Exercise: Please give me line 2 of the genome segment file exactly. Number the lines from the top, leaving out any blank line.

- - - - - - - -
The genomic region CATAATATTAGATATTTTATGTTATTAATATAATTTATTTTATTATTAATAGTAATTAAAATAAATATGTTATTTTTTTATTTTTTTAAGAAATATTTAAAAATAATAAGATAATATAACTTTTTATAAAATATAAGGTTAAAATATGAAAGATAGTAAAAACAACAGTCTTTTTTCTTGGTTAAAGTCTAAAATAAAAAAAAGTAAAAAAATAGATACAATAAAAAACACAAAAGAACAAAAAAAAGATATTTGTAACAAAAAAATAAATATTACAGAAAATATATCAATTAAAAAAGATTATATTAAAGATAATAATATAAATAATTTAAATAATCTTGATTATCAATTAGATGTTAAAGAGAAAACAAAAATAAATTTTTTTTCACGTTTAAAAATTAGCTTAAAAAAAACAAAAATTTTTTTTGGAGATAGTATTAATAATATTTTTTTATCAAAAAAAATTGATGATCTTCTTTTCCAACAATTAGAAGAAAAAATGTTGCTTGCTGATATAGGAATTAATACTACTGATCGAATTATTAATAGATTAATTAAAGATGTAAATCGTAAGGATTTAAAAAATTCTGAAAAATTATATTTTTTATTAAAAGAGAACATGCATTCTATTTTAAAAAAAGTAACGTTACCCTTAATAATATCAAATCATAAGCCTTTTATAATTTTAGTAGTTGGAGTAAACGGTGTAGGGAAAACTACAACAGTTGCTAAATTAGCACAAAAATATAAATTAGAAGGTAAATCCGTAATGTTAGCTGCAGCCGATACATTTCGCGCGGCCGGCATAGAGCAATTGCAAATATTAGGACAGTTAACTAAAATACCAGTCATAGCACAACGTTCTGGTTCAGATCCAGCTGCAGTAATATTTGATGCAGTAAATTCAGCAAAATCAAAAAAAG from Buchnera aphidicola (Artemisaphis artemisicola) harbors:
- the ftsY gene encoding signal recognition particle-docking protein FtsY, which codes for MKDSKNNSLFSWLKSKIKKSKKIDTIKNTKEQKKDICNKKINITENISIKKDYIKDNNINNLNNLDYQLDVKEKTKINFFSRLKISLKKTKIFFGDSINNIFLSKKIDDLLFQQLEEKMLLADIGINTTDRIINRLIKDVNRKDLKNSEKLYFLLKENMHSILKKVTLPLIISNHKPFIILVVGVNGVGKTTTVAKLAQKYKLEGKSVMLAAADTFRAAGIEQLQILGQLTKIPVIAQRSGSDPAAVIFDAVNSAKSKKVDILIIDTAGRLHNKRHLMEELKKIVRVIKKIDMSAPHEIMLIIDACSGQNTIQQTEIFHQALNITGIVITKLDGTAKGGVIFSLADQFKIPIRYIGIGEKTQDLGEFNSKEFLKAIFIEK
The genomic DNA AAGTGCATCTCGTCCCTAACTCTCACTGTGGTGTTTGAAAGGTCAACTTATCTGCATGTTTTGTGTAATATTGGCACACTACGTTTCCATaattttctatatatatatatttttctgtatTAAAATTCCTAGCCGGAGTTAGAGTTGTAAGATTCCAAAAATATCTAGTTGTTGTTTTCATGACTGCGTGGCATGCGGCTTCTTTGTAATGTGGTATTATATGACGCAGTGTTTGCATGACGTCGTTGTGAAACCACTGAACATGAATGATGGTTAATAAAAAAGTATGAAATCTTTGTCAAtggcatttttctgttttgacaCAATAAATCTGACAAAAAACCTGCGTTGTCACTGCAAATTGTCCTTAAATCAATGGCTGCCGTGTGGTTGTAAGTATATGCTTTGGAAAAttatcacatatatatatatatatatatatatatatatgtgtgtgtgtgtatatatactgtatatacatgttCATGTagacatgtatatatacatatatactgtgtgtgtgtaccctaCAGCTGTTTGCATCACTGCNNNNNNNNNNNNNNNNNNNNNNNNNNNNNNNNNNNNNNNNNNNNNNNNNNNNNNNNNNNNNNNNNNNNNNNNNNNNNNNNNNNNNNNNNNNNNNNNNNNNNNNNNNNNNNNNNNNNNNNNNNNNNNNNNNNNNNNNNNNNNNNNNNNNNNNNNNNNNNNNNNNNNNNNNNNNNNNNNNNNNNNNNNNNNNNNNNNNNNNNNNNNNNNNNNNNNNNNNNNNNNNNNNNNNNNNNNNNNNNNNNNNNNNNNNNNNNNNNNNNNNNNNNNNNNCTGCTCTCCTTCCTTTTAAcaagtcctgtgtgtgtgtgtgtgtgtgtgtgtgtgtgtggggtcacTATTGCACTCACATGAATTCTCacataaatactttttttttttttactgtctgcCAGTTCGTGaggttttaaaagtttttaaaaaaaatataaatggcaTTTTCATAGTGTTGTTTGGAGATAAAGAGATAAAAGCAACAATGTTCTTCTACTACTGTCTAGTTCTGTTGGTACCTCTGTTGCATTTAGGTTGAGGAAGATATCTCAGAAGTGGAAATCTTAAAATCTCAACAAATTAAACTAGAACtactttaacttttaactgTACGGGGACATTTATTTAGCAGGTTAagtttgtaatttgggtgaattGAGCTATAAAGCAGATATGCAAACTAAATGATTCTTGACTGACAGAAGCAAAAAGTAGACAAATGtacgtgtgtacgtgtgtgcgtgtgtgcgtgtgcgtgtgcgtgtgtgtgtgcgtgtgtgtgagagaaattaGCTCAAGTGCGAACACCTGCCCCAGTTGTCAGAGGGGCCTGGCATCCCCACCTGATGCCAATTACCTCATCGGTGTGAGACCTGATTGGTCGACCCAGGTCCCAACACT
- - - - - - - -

- the ftsY gene encoding signal recognition particle-docking protein FtsY, which codes for MKDSKNNSLFSWLKSKIKKSKKIDTIKNTKEQKKDICNKKINITENISIKKDYIKDNNINNLNNLDYQLDVKEKTKINFFSRLKISLKKTKIFFGDSINNIFLSKKIDDLLFQQLEEKMLLADIGINTTDRIINRLIKDVNRKDLKNSEKLYFLLKENMHSILKKVTLPLIISNHKPFIILVVGVNGVGKTTTVAKLAQKYKLEGKSVMLAAADTFRAAGIEQLQILGQLTKIPVIAQRSGSDPAAVIFDAVNSAKSKKVDILIIDTAGRLHNKRHLMEELKKIVRVIKKIDMSAPHEIMLIIDACSGQNTIQQTEIFHQALNITGIVITKLDGTAKGGVIFSLADQFKIPIRYIGIGEKTQDLGEFNSKEFLKAIFIEK